Is there such a thing as good debt?

There's a case to be made that no debt is better than the other. However, for many people, borrowing money and getting in debt is the only option to buy necessary big things like a home. While those types of loans are normally acceptable and beneficial, there is another end of the spectrum when debt is taken on irresponsibly. While it's simple to distinguish between these two extremes, certain debts can be a bit more difficult to assess.

We’ve all heard the classic saying "it takes money to make money", it is often the principle applied to good debt. If the debt you take on helps you earn money and increase your net worth, it's a win-win situation. Debt that enhances your and your family's lives might also be beneficial. The following are some of the debt options that can be worth it in the long run:

 

Education

In general, the higher one's education level, the higher will be one's earning potential. Education also has a favorable impact on a person’s capacity to find work. Workers with a higher level of education are more likely to be employed in well-paying positions and have an easier time getting new jobs if the need arises. However, not all degrees are created equal, so it's important to think about the short and long-term implications of any degree of study. The idea here is that once you start working, you’ll be able to pay off any student loans.

 

A business loan

Taking out a loan to start your own business can fall under the category of good debt. It is typically both financially and psychologically satisfying to be your own boss. However, It can also be quite taxing. Starting a business, like paying for school, has risks. Many businesses fail, but choosing an area in which you are enthusiastic and competent increases your chances of success.

 

Home loans or investment properties

There are several ways to profit from owning property. On the residential front, the most straightforward approach is taking out a mortgage to purchase a house, living in it for a few decades, and then selling it for a profit. Meanwhile, you have the independence that comes with owning a house, as well as a variety of possible tax benefits that aren't accessible to renters. Residential real estate may be rented out to produce income, and commercial real estate can provide cash flow and eventually capital gain.

 

So then, what is bad debt?

If you're borrowing to buy a depreciating asset, it's usually considered bad debt. To put it another way, if it won't increase in value or provide money, you shouldn't put yourself into debt to acquire it.

Examples of such debt includes:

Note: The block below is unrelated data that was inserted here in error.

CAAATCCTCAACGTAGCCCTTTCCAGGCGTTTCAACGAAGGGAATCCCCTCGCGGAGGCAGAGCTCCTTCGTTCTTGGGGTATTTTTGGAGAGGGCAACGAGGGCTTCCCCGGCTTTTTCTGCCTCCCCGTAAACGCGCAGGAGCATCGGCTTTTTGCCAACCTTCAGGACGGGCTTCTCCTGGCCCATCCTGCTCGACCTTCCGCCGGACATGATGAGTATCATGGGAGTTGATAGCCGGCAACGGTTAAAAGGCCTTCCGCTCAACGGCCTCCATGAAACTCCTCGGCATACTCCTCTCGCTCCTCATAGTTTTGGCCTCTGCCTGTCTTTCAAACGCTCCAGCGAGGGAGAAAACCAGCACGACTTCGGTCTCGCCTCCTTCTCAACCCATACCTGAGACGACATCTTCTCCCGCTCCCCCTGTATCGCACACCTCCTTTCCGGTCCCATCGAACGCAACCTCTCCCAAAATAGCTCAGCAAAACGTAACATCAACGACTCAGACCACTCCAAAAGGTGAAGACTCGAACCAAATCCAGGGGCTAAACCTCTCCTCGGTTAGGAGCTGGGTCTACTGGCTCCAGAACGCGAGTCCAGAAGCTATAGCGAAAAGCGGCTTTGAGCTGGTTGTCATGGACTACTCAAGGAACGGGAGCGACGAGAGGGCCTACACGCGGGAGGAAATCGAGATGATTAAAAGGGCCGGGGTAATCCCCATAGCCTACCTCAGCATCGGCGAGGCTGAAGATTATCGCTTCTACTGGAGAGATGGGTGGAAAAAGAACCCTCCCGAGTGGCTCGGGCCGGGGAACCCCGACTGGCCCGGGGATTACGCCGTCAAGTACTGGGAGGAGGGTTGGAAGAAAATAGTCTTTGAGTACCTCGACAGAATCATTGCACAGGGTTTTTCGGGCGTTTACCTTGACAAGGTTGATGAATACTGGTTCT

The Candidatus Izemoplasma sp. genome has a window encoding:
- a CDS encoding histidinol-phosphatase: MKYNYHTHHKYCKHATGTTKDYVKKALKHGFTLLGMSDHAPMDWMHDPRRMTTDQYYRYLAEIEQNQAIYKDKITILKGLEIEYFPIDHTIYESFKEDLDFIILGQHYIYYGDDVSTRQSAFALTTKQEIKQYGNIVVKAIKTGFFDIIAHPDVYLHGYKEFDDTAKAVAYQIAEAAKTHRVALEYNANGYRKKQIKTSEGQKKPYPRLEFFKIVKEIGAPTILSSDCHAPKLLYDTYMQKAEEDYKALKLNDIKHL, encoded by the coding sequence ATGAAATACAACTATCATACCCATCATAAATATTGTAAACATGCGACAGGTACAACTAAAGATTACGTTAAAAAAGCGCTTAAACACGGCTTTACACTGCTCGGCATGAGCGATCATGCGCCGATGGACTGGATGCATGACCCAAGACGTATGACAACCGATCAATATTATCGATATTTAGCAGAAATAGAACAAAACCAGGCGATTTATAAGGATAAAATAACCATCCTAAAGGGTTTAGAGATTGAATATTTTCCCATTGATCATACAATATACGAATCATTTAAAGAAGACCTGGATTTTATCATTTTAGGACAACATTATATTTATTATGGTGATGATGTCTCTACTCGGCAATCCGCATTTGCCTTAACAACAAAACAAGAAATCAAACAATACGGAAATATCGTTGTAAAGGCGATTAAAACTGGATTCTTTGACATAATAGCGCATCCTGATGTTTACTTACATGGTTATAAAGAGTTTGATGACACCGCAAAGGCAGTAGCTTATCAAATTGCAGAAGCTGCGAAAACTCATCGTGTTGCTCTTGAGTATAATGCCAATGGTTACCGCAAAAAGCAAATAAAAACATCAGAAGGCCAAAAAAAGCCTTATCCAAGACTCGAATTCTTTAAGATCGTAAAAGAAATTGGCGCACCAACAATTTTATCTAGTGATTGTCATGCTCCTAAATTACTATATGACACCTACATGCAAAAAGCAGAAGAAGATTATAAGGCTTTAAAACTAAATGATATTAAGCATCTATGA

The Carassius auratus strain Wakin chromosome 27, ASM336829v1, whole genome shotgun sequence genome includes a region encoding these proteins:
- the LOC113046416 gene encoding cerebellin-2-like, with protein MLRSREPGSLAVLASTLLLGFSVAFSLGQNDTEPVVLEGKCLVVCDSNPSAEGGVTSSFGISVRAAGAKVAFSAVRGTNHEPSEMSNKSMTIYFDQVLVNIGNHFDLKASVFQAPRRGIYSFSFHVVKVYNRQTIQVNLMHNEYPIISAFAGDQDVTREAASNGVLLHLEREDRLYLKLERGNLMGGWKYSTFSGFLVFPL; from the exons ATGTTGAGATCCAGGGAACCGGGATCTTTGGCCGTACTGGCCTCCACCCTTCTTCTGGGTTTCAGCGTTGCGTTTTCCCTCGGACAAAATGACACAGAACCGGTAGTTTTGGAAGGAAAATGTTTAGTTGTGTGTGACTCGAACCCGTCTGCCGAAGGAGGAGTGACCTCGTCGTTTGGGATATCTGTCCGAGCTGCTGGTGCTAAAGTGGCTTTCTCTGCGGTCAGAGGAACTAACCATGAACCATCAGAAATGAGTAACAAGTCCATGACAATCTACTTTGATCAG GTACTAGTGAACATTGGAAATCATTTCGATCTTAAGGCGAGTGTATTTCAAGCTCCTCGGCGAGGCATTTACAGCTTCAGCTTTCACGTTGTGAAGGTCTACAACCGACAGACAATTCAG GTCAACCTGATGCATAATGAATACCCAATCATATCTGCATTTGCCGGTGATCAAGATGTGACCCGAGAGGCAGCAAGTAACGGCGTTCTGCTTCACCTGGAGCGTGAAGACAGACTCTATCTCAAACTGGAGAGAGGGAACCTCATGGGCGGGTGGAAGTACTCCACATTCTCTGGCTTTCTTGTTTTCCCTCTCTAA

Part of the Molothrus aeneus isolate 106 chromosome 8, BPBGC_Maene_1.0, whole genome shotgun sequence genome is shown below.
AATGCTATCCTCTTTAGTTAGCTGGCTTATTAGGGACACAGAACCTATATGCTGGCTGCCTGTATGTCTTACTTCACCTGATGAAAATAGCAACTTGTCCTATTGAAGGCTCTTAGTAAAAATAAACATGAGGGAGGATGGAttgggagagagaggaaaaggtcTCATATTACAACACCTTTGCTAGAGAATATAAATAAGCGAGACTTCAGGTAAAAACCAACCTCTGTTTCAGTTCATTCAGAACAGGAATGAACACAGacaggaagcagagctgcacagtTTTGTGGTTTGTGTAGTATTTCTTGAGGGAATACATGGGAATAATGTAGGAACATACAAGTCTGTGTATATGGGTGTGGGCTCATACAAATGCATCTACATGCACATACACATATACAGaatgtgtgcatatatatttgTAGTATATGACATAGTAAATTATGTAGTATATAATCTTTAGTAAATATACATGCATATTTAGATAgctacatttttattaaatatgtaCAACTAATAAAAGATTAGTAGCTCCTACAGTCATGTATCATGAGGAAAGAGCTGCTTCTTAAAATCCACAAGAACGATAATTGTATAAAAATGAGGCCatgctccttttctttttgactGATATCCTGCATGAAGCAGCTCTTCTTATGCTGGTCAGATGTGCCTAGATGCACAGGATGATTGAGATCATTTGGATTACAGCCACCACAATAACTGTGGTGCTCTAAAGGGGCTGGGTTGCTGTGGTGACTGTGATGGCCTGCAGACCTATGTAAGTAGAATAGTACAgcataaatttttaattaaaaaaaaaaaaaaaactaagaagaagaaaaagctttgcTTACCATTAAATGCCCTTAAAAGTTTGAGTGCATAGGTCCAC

Cars

While you may find it hard to live without a car, borrowing money to purchase one is not a good financial decision. The car is already worth less than when you bought it when you leave the car dealership. If you need to borrow money to buy a car, search for a low-interest or no-interest loan. You'll still be investing a significant sum of money in a depreciating asset, but at least you won't have to pay interest on it.

 

Clothes and entertainment

Clothing is said to be worth less than half of what buyers spend on them. If you look around a thrift store, you'll see that "half" is actually not even accurate. Of course, you need clothes, as well as food, furniture, and such, but using a high-interest credit card to buy such things is a reckless use of debt. For convenience, use a credit card, but be sure you can pay off your entire debt at the end of the month to avoid interest costs. Otherwise, try to make a cash payment.

Ultimately, debt isn't always easy to categorize as good or bad. It is determined largely by your personal financial status as well as other variables.

 

Consolidation loans can fall under good debt

Taking out a debt consolidation loan from a bank or another reputable lender might be useful for customers who are already in debt. Debt consolidation loans often feature lower interest rates than most credit cards, allowing you to pay off previous obligations while also saving money on interest payments in the future. The trick is to make sure you spend the money to pay off debts rather than for other purposes.

 

What’s the deal with credit scores?

One of the most essential indicators of your financial wellness is your credit score. It shows lenders how responsibly you handle credit at a glance. The higher your credit score, the easier it will be to get additional loans or lines of credit. When you borrow, a higher credit score might open the door to the lowest accessible interest rates.

 

Quick tips to keep your score healthy

  • Make sure you pay at least the minimum sum owing before the due date.
  • To keep your total credit usage low, pay off your credit card balances.
  • Close old credit card accounts and don't open too many new ones.

Check your credit score and then commit to taking the necessary steps to resolve any bad debt. It's never too late to turn a new leaf.